One of the commitments I’ve made for 2019 is to be deliberate in seeking rest; Taking one one day to unplug from work and give my mind a break from what it spends so much time doing most of the week. Just as God gave Himself a break from His work of creation, I am committed to taking a break from the toils of my daily work. I’m not staring at walls. I’m not maintaining silence. I’m doing something different.

You see, I am best equipped to do my best work when I show up in the morning well rested and reenergized. And so are you. Do you get enough rest? Are you able to unplug? It is important. When we rest from our work, everybody wins.

Soli DEO Gloria!

Image Credit: YouVersion Bible App

(c) workisministry.com 2019

The Peace of the Evening

I don’t know about you, but I often have those evenings in which my body is so physically tired I can barely keep my eyes open as I sit on the couch trying to concentrate on the TV. I finally give in and announce to my wife, “I’m going to bed,” only to lie down and have my mind begin racing over the events of the day and the work of the day to come. As my  mind races, it shifts to thoughts of financial security, the welfare of my kids, did I feed the dogs, are the doors locked… Oh, be quiet already! I just want to sleep! Have you experienced evenings like this?

“In peace I will both lie down and sleep, for You alone, O Lord, make me to dwell in safety.”

Psalm 4:8 NASB

I remember the very first time I read this Psalm. I was a freshman at Concordia Austin in the fall of 1980. A group of us were talking at an evening chapel service about all of the studying we had to do, the difficulties of learning Latin, and various other stresses that college students face. A classmate opened his Bible and read this psalm to us, and it was as if the door opened wide and the light shined bright.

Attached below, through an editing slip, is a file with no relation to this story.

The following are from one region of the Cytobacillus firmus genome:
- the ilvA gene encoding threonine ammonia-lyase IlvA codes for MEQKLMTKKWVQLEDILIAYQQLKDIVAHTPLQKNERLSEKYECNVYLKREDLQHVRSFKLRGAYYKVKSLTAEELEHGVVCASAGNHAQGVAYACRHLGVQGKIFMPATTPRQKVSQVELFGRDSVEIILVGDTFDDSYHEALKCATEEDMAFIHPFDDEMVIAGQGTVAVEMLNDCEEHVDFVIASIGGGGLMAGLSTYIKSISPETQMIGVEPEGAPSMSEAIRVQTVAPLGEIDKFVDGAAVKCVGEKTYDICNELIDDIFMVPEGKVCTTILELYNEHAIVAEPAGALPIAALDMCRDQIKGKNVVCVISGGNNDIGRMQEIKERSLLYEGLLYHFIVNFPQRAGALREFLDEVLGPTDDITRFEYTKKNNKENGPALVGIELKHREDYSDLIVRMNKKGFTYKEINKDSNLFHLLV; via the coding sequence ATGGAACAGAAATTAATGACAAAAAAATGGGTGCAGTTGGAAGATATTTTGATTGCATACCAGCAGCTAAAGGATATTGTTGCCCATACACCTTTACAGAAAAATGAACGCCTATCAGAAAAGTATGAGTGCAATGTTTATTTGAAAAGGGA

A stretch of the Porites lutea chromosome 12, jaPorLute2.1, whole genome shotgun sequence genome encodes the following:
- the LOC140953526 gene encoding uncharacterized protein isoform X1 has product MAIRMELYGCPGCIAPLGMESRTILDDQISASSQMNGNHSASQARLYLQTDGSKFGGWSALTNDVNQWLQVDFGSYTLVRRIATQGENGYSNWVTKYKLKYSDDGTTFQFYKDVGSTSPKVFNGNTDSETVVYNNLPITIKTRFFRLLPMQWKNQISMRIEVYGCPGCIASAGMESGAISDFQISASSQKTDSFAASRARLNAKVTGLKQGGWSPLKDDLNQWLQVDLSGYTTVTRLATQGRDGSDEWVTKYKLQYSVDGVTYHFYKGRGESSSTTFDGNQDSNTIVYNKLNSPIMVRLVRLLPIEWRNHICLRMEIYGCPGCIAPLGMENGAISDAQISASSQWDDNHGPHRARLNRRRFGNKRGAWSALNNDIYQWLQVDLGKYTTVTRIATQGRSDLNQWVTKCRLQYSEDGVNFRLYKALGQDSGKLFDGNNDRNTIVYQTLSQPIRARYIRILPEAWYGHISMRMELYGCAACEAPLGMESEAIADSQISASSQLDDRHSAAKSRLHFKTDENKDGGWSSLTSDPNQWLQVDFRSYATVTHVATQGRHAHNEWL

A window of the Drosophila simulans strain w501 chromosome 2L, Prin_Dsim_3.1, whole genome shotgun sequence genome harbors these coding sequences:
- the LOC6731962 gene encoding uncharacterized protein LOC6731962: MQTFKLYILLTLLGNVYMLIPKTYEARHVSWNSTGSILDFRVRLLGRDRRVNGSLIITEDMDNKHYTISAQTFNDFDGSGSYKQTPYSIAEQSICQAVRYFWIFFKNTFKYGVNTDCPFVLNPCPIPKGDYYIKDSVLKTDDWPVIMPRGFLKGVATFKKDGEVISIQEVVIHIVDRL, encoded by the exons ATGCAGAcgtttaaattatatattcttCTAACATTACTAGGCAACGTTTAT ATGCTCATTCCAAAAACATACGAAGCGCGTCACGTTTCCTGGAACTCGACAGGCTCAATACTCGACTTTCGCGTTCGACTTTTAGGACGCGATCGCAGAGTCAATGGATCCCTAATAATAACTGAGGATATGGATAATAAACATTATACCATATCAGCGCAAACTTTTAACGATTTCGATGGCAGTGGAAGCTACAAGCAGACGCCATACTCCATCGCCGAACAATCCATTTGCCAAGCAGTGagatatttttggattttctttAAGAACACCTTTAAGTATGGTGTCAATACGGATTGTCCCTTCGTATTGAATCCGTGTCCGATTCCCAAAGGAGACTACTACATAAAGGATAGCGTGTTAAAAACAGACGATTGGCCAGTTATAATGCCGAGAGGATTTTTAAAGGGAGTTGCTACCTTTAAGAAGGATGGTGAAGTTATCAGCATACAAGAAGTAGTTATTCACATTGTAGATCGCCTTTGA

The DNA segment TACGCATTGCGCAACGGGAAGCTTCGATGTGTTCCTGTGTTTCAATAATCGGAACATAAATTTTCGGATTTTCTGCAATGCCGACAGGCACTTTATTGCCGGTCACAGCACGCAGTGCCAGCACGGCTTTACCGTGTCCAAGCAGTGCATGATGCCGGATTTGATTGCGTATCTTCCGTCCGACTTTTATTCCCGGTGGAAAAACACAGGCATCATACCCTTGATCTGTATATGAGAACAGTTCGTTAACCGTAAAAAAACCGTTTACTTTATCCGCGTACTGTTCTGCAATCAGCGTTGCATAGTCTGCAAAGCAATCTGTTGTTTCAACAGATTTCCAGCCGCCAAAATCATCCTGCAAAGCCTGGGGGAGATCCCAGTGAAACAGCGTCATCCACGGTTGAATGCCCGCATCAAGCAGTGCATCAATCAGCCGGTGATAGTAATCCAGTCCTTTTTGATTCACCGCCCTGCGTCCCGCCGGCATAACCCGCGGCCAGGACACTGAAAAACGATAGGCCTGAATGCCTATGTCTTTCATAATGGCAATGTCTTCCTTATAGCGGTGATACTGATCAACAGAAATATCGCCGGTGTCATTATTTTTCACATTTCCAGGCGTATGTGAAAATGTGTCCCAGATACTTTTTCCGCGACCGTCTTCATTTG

King David wrote this psalm. If you’ve done much study on David, you know he had a lot going on in his life. He was king of Israel. He was a sinner, and he knew it. He committed adultery with Bathsheba, then arranged for her husband’s death to try and hide his sin. He had rivals seeking to take his life. David, as imperfect as he was, knew that he could take solace and comfort in the arms of his Lord. That is what this psalm is all about. And it applies as much to us today as it did to David when he first wrote it under the inspiration of God Himself.

I recently wrote about the quiet of the morning, and how my morning time in Scripture with God is my favorite time of the day. Evening has the potential to also be a time of quiet; a time to settle down, to calm the mind, and to meditate and pray over the events of life. David writes earlier in this psalm, “Meditate in your heart upon your bed, and be still.” (Ps 8:4b) Do you take time each evening for a closing moment with God? I confess – I don’t. And I’m reminded as I re-read this psalm how important it is to do just that. You see, my problem is I wait until I have physically exhausted myself before going to bed but I do nothing to prepare my mind for sleep. It’s almost as if my mind is saying, “what about me? I’m not tired yet!”

This week I’m going to try something new. I’m going to try taking a few moments after I’ve hit the sack to read this psalm again, meditate on God’s message, and dedicate the night’s sleep to Him. I believe that there can be peace in the evening, the source of which is in God’s Word.

Soli DEO Gloria!

Image credit: YouVersion Bible App

(c) workisministry.com 2019